Berg’s most recent contribution to post-9/11 cinema is Lone Survivor, an Afghanistan war horror hailed by Fox News as “a great service to this nation” in its celebration of the goy cannon fodder who put their lives on the line to, as Berg words it, “protect you, to protect me” against “legitimate evil”. The “evil” in the film is jihadist Ahmad Shah (Yousuf Azami), whom Lone Survivor explicitly dubs the “bad guy” for the benefit of the cognitively impaired in the audience. Operation Red Wings deploys Marcus Luttrell (Mark Wahlberg) and his crack team of hardcore Navy SEALs to assassinate Shah, coddle the still-toddling Afghan “democracy”, and so secure the CIA’s investment in Afghanistan’s booming opium crop – though Lone Survivor, naturally, neglects to mention this last point.

Horribly boring exposition introduces viewers to a group of indistinguishable, unshaven, and dull-eyed muscleheads who lounge around and act like boastful frat boys between forays behind enemy lines. Israel’s errand boys, unfortunately, get into a kosher pickle when sent to execute Operation Red Wings. Shah’s Taliban army learns of the SEALs’ location, and when their Raytheon-enriching communications equipment goes on the blink, Marcus and crew are outnumbered and stranded, pinned to a hellish position on the side of a goat-infested mountain.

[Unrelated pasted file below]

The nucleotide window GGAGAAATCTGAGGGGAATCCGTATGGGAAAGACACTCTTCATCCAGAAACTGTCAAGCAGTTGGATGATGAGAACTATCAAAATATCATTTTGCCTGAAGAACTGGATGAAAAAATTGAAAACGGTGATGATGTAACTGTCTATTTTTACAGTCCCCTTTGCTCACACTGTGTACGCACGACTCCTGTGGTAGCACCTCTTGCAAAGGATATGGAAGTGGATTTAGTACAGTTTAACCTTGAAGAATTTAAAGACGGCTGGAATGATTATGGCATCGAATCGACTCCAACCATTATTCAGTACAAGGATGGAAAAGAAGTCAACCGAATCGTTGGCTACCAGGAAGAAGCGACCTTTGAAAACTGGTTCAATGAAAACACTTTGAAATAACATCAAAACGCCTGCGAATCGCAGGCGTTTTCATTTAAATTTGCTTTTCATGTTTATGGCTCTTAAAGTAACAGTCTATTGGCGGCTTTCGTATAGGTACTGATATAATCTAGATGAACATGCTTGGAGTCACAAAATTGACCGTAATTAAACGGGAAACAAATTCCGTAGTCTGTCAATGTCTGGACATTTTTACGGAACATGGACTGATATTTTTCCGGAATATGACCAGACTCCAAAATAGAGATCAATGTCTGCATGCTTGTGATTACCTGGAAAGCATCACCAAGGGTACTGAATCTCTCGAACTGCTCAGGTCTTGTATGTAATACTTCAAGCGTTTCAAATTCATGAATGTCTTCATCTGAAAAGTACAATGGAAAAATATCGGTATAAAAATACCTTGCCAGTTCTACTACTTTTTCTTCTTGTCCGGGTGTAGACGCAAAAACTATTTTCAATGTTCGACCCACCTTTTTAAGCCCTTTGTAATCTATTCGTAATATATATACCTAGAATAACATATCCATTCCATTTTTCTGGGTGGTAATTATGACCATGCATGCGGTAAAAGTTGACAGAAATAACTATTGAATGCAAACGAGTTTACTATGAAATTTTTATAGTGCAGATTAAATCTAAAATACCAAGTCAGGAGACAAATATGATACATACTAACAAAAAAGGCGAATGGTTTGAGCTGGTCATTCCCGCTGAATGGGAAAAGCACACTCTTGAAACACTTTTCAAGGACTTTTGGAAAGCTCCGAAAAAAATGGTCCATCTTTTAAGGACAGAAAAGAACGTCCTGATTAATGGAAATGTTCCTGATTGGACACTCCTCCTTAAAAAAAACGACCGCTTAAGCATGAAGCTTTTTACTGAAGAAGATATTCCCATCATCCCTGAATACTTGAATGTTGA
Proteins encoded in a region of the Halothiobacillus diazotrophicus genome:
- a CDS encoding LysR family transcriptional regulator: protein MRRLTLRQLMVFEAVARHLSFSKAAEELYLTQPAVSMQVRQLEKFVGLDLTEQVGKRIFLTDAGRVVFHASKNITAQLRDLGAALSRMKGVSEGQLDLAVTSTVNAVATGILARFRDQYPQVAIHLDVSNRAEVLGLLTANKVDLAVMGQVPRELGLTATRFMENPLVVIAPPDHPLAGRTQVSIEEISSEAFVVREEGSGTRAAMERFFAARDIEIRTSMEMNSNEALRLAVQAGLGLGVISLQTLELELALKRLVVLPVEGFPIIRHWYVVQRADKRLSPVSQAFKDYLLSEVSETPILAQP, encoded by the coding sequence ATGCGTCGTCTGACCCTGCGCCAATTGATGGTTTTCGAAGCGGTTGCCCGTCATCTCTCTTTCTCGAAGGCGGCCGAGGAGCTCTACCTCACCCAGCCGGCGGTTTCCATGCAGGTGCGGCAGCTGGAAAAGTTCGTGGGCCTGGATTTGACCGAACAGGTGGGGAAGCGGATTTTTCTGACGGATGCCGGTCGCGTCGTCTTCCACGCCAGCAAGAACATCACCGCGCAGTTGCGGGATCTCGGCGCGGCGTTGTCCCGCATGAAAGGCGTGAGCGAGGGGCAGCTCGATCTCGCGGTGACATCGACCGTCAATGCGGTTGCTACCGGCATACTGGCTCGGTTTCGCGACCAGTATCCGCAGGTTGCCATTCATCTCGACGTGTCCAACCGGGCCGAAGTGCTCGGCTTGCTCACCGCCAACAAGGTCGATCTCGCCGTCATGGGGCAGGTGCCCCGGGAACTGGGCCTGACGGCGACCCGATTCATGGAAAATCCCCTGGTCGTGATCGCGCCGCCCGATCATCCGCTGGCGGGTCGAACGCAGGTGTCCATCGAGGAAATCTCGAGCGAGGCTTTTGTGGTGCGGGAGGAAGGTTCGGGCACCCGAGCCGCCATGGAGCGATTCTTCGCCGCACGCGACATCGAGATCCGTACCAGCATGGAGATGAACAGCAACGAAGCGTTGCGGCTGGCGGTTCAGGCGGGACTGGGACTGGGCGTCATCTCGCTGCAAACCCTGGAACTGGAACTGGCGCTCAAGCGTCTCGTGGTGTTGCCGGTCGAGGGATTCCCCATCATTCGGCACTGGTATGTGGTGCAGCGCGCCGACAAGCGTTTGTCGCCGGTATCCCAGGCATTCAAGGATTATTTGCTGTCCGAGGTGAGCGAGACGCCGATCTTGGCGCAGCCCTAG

From this point on, Lone Survivor is almost entirely action, most of it unimaginatively realized, with shaky cam, speed-up/slow-down gimmickry, and first-person shooter POV shots with zombie-like Muslims in the cross-hairs. The characters are unlikable, their “fuck”-sprinkled dialogue doing little to humanize them, and their mission is frankly an unsupportable tyranny, so that one almost longs for the Taliban to win and kill off the American invaders. The film becomes more engrossing once Luttrell is left the last man of his team to continue to make his way to safety, as at this point Lone Survivor shifts from being a war adventure to a more archetypal struggle of one man to survive against hostile odds.

3 out of 5 possible stars. ICA’s advice: watch Rescue Dawn (2006) instead.

Rescue_Dawn_poster

Ideological Content Analysis indicates that Lone Survivor is:

8. Pseudo-Christian. Navy SEAL Mike (Battleship‘s Taylor Kitsch) wears a cross tattoo on one of the arms he uses to kill on command.

7. Pro-miscegenation. End credits feature footage of a white soldier kissing his Asian bride.